La Flor Dominicana showcased a number of exciting new cigars at the 2015 IPCPR, but the brand’s focal point cigar this year was definitely La Flor Dominicana La Nox. This cigar was created by Tony Gomez, owner Litto Gomez’ son. You may have already tried Tony’s other creations in 2013 and 2014, Chapter One and Capitulo II respectively.
I’d heard a lot of great things about this cigar, so I was thrilled to get a chance to try it. As it turned out, it more than met my expectations.
Famous Smoke Shop recently announced that Crowned Heads would be producing a special line of cigars exclusively for their shops. Called the Four Kicks Black Belt Buckle, the new cigar is an amped-up version of the original Four Kicks. Where the old Four Kicks used a Habano Ecuador wrapper, this one comes with a Connecticut Broadleaf.
In case you’re curious about the name, it comes from a song by the Kings of Leon. The lyrics go like this:
Huff men don’t take no nonsense He’s here to rectify He’s got his black belt buckle And the red man’s fire in his eyes.
This cigar is brand new—it’s been available to order since December 3. I’ve finally had a chance to give it a try.
The EP Carrillo Seleccion Oscuro was unveiled at the last year’s IPCPR. It is the first time the brand has ever made use of a San Andres Oscuro wrapper. You can buy it in six different sizes: Robusto Gordo, Nacionales, Small Churchill, Especial No. 6, Pirmades Royal, and Dinamicos. For this review, I tried the 5 ½ x 44 Nacionales.
A nice dark oily plug of a cigar. I was instantly drawn to this cigar because of the sheer amount of oil this cigar has on it and the size is quite interesting as well. The wrapper is a deep brown color with absolutely no color variation whatsoever. The cigar seems packed well and is pretty solid with a slight bounce, which is usually the norm. The roll is seamless and has an expertly applied cap. One thing I think they could have done differently is shrink the band down. The band covers damn near a third of the cigar and is a shame considering the beauty of this cigar.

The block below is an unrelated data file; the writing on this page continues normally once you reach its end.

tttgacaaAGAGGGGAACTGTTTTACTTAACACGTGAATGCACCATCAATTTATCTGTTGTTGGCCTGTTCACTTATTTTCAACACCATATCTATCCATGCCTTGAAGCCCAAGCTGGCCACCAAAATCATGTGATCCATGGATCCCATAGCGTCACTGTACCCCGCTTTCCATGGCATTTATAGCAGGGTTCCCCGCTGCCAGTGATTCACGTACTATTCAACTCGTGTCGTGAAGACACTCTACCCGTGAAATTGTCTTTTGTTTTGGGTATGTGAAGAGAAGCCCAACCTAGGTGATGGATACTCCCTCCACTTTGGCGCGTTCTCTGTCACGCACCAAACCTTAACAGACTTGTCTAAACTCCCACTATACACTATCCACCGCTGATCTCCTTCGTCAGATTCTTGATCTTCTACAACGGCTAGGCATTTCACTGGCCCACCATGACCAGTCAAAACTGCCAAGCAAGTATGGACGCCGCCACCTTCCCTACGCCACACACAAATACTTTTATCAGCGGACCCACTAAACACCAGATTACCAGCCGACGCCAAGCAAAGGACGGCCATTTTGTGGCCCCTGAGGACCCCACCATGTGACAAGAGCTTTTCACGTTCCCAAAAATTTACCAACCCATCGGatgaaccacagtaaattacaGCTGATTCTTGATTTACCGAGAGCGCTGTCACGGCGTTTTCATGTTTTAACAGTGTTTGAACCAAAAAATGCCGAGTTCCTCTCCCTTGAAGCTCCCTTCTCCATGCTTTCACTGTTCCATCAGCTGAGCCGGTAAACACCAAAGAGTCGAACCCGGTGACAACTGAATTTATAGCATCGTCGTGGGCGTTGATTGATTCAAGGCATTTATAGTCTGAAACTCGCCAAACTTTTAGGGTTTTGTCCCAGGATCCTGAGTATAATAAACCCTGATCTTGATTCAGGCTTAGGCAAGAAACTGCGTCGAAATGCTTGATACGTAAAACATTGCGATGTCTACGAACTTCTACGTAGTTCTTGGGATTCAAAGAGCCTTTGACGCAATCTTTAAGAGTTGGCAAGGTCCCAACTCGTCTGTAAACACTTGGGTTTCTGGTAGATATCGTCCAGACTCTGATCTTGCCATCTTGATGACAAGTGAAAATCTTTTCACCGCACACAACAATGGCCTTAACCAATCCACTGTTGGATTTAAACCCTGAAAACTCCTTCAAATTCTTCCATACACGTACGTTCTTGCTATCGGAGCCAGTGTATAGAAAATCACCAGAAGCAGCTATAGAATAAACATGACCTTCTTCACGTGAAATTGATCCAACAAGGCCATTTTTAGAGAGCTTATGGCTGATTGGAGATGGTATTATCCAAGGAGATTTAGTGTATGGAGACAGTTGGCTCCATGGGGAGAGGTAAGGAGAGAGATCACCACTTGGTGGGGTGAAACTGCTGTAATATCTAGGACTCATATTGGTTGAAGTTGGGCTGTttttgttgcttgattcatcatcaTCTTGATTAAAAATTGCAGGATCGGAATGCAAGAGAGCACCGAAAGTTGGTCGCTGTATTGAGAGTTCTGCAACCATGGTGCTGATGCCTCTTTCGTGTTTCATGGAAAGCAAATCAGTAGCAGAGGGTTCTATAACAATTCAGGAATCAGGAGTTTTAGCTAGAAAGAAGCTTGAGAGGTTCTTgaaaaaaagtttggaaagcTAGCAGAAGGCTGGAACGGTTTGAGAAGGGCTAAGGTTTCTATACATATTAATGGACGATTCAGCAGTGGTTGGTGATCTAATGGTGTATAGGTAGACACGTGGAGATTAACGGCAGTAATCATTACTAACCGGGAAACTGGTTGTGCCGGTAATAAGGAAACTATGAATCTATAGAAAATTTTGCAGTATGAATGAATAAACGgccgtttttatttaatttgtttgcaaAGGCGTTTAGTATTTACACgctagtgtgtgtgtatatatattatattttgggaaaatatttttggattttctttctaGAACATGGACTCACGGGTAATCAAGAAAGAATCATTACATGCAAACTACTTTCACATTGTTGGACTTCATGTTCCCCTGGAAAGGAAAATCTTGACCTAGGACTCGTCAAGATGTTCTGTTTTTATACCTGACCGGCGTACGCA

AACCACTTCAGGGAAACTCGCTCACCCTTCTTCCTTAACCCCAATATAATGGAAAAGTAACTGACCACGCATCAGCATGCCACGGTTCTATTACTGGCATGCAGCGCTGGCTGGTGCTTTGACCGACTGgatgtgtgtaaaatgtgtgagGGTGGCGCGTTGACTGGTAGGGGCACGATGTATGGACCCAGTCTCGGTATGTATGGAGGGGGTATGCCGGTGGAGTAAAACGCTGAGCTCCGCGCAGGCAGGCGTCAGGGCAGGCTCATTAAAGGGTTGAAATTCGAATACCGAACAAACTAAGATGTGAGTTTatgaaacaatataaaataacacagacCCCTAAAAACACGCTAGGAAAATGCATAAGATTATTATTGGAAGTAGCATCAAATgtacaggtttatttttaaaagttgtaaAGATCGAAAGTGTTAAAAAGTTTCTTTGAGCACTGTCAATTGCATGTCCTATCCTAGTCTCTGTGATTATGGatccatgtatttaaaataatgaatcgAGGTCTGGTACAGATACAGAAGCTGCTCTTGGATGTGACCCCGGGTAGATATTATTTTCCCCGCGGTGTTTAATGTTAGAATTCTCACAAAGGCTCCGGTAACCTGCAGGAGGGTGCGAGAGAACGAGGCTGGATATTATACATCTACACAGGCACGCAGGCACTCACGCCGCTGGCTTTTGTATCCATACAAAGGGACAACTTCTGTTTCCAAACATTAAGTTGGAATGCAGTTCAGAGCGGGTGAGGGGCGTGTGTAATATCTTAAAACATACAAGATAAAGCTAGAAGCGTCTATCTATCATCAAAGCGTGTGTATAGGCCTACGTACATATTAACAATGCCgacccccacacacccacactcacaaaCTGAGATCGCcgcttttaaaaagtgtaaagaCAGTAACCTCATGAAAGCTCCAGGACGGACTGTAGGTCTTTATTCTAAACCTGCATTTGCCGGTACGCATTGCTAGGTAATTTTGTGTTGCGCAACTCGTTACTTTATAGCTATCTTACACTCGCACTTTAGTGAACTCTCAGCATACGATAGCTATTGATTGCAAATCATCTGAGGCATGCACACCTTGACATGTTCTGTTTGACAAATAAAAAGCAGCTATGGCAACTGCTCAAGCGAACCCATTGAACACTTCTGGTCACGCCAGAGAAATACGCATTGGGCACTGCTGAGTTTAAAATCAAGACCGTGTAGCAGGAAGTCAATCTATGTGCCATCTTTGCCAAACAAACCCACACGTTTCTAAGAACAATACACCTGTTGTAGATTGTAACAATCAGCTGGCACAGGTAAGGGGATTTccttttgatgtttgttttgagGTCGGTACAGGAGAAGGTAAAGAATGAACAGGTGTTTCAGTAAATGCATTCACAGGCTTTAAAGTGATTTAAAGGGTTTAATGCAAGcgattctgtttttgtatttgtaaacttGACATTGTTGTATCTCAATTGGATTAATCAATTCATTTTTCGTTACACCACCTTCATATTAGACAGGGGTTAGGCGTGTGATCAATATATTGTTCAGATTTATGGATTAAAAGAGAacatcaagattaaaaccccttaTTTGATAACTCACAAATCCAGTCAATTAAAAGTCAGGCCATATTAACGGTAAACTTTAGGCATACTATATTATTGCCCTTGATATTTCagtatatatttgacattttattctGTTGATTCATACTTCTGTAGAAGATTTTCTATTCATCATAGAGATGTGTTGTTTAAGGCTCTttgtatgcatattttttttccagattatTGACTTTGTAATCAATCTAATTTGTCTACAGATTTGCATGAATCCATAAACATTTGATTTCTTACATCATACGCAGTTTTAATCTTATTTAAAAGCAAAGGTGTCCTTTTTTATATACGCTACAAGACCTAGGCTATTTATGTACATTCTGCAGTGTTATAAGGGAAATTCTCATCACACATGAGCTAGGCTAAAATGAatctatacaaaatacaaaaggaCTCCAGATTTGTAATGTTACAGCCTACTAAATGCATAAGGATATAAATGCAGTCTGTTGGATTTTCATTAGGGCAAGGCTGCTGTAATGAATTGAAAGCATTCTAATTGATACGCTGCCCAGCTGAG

The Double Ligero #452 has a nice easy draw and it produces a ton of smoke. The burn is a little wavy while the ash is nice and compact with some slight flowering. The body of this cigar is full and you can definitely feel this one in the belly, almost like you just got done eating a huge meal. The strength is full with a good nicotine kick.
The La Flor Dominicana DL 452 starts off with a deep rich earthy sweetness with some coffee and citrus flavors along with some peppery spice. In the second third the spice backs down and really gives way to the flavors from the first third. The final third is much of the same but adds a hickory flavor almost reminiscent of a nice smoky barbeque sauce. The finish of the cigar is slightly dry so make sure to have beverage handy while smoking this one.
This cigar is a winner in by book. The flavors are fantastic and they are so rich and complex. I really didn’t expect this much complexity out of a $6 cigar but this cigar definitely performs. Also the cigar is a slow burner. I was expecting to polish this baby off in less than an hour but it took me about an hour and fifteen minutes to finish this guy up which is typically how long it will take me to finish a regular robusto.
This is an average looking cigar with a smooth feeling, light brown colored wrapper. There are a few moderate sized veins in the wrapper but they should not be a problem. The cigar seems packed very well with tobacco and there are no noticeable defects with the cigar.